Reflection on the events of Monday 22nd May 2017 in Manchester by Revd Mike McGurk . Mike who will be the next Archdeacon of Liverpool was part of the clergy response team in Manchester
Monday evening was an incredibly sad and painful day for Manchester and the nation as a whole. It affected many of us who have taken loved ones to concerts and other events. Many of us will have followed the news through to the early hours of Tuesday morning or woken to hear of it on the radio or TV. I wanted to write to you and encourage you to join us in prayer. Not only for the immediate needs of those bereaved, in trauma, shock and disbelief but also as we prepare as a nation, as a church united in our act of continual prayer and worship being part of 'Thy Kingdom Come, thy will be done', prayer can and will change a community, a city, a nation.
"If my people, who are called by my name, will humble themselves and pray and seek my face and turn from their wicked ways, then I will hear from heaven, and I will forgive their sin and will heal their land." (2 Chronicles 7)
I personally would love to see our communities healed and forgiven.
Mancunians and people from many cities, towns and villages everywhere have been using words such as "they are in my thoughts and prayers" but many will be asking the question ‘why?’ As people of faith, we have been crying out for ‘thy kingdom come and His will be done on earth as it in heaven". Some might be doubting and asking “is the Lord with us here or not?” It is not a surprising question and it is not a new one. The Israelites soon after the Exodus were asking this question of Moses. (Exodus 17) As soon as tragedy strikes, the question gets asked again and why wouldn’t it’? The people, then and now, wanted to experience God’s presence and surely, but the question arises this isn’t how it feels.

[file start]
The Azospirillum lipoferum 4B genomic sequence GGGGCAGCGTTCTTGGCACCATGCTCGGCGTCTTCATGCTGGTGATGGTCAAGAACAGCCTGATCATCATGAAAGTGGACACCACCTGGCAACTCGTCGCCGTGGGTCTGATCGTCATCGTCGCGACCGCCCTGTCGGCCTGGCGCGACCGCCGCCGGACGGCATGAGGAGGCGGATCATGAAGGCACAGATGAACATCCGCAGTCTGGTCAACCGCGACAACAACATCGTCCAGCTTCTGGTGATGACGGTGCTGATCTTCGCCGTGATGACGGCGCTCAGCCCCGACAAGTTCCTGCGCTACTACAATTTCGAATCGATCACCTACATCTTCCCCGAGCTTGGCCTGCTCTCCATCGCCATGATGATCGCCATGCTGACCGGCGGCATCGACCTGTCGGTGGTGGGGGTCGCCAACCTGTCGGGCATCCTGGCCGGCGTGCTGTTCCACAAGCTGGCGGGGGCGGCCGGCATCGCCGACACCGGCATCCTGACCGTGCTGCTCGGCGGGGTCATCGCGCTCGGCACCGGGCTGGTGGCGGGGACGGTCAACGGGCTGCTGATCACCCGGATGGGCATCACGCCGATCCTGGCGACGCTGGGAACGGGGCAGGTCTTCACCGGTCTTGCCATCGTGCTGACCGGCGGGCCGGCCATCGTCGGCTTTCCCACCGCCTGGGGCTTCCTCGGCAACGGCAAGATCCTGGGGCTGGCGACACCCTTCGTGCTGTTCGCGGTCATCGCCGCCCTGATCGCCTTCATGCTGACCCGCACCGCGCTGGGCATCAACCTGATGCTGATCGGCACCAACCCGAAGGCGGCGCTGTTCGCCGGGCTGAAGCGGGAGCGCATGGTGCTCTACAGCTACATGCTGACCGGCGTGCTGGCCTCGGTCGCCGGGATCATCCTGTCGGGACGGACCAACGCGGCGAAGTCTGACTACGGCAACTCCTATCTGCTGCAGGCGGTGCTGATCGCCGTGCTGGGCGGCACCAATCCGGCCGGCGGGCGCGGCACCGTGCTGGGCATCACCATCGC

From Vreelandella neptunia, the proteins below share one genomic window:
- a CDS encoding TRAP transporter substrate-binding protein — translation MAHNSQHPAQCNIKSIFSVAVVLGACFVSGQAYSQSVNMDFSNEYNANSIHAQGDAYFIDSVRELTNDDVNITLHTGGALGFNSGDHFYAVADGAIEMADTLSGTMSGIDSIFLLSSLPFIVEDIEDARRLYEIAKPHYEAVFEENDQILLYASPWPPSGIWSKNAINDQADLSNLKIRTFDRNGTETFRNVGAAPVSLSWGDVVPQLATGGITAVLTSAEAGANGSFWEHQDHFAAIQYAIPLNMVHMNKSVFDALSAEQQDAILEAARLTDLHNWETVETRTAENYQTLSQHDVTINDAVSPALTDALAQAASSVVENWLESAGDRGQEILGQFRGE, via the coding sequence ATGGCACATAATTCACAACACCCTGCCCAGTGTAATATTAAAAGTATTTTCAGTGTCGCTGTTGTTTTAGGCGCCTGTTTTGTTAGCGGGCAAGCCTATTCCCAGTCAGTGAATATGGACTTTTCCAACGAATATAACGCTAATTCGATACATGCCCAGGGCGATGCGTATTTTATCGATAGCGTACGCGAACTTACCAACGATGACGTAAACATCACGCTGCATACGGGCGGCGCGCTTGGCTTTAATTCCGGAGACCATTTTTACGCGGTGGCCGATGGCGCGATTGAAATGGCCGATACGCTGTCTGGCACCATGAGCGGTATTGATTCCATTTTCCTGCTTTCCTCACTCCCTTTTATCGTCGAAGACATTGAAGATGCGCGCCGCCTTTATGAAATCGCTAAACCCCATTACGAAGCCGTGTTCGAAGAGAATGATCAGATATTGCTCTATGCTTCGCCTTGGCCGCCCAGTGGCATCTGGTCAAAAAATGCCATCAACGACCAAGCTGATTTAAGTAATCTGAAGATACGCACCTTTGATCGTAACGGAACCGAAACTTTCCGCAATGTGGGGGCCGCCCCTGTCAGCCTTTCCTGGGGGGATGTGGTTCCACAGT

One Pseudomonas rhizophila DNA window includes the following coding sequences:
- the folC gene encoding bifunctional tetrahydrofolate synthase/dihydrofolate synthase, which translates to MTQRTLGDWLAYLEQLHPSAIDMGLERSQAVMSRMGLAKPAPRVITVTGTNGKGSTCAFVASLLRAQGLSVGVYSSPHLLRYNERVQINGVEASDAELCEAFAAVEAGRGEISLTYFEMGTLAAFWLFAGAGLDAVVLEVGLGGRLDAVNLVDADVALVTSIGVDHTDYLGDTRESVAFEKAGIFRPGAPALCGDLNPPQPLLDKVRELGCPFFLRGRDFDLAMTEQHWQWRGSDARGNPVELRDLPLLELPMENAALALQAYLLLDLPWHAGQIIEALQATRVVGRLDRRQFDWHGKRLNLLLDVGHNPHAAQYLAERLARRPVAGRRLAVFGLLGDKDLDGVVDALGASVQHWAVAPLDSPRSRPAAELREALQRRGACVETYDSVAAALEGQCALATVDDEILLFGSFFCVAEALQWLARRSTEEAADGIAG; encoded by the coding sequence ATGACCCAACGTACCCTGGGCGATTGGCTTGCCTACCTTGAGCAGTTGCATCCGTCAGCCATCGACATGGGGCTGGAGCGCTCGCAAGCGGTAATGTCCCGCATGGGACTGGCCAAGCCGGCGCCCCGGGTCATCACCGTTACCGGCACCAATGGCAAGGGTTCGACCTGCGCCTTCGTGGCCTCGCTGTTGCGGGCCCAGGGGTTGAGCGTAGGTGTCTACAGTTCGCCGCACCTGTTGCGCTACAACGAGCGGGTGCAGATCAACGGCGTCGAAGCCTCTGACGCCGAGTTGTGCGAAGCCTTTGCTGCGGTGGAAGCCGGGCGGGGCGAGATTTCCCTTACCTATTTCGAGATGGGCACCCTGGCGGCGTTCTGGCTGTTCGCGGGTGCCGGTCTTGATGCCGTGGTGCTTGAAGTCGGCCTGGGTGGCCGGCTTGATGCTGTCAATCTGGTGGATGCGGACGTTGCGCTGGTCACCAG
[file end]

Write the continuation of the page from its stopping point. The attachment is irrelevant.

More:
When the new Exodus became a reality for us - through the death and resurrection of Jesus (and our identity and relationship restored) we were promised the presence of God and that God is faithful. “Surely I am with you always, to the very end of the age” Jesus promised. (Matthew 28). But, where is he now?
The restored identity bit is important I believe. It is easy to doubt God these past few days and we need to give that proper space and time in people's lives but as I have been listening to the news, not only from the media but also from people caught up in this tragic act of terrorism. I have heard so many ‘presence’ stories. People rushing to the aid of the injured, doctors and nurses turning up at hospitals on their days off, people spilling out of the doors at the blood banks, taxi drivers switching off their meters and ferrying people around, hotels and churches opening their doors and so many more acts of kindness which remind me of our restored image in Christ.
Part of the deal - with the new exodus and the restored identity that we are still celebrating as an Easter people - is the end of all kinds of boundaries and dividing lines, "for God so loved the world that he gave his one and only Son........" Let’s pray that the will of God who, in Christ, was reconciling the whole world to himself will be done in our personal lives, our churches and communities as we see a bigger church making a bigger difference today, across the diocese of Liverpool and beyond.